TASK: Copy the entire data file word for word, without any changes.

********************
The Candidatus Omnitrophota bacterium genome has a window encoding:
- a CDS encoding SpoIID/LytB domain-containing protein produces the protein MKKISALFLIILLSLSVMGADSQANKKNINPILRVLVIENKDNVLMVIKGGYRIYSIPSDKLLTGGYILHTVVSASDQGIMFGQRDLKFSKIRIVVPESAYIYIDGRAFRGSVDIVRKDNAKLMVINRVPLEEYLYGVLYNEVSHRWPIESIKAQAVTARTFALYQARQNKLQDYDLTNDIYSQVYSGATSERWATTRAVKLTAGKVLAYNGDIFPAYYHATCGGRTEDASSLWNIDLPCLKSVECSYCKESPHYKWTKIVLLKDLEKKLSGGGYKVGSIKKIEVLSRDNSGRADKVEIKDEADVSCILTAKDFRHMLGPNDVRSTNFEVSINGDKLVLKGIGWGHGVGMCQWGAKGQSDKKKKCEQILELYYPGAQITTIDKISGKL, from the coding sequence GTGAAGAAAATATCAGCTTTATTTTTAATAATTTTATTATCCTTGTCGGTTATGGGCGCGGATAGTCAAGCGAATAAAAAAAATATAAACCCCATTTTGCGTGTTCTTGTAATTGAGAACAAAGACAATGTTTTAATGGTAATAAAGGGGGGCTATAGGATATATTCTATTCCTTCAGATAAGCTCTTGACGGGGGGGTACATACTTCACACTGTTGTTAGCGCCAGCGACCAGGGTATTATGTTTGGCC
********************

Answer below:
The Candidatus Omnitrophota bacterium genome has a window encoding:
- a CDS encoding SpoIID/LytB domain-containing protein produces the protein MKKISALFLIILLSLSVMGADSQANKKNINPILRVLVIENKDNVLMVIKGGYRIYSIPSDKLLTGGYILHTVVSASDQGIMFGQRDLKFSKIRIVVPESAYIYIDGRAFRGSVDIVRKDNAKLMVINRVPLEEYLYGVLYNEVSHRWPIESIKAQAVTARTFALYQARQNKLQDYDLTNDIYSQVYSGATSERWATTRAVKLTAGKVLAYNGDIFPAYYHATCGGRTEDASSLWNIDLPCLKSVECSYCKESPHYKWTKIVLLKDLEKKLSGGGYKVGSIKKIEVLSRDNSGRADKVEIKDEADVSCILTAKDFRHMLGPNDVRSTNFEVSINGDKLVLKGIGWGHGVGMCQWGAKGQSDKKKKCEQILELYYPGAQITTIDKISGKL, from the coding sequence GTGAAGAAAATATCAGCTTTATTTTTAATAATTTTATTATCCTTGTCGGTTATGGGCGCGGATAGTCAAGCGAATAAAAAAAATATAAACCCCATTTTGCGTGTTCTTGTAATTGAGAACAAAGACAATGTTTTAATGGTAATAAAGGGGGGCTATAGGATATATTCTATTCCTTCAGATAAGCTCTTGACGGGGGGGTACATACTTCACACTGTTGTTAGCGCCAGCGACCAGGGTATTATGTTTGGCC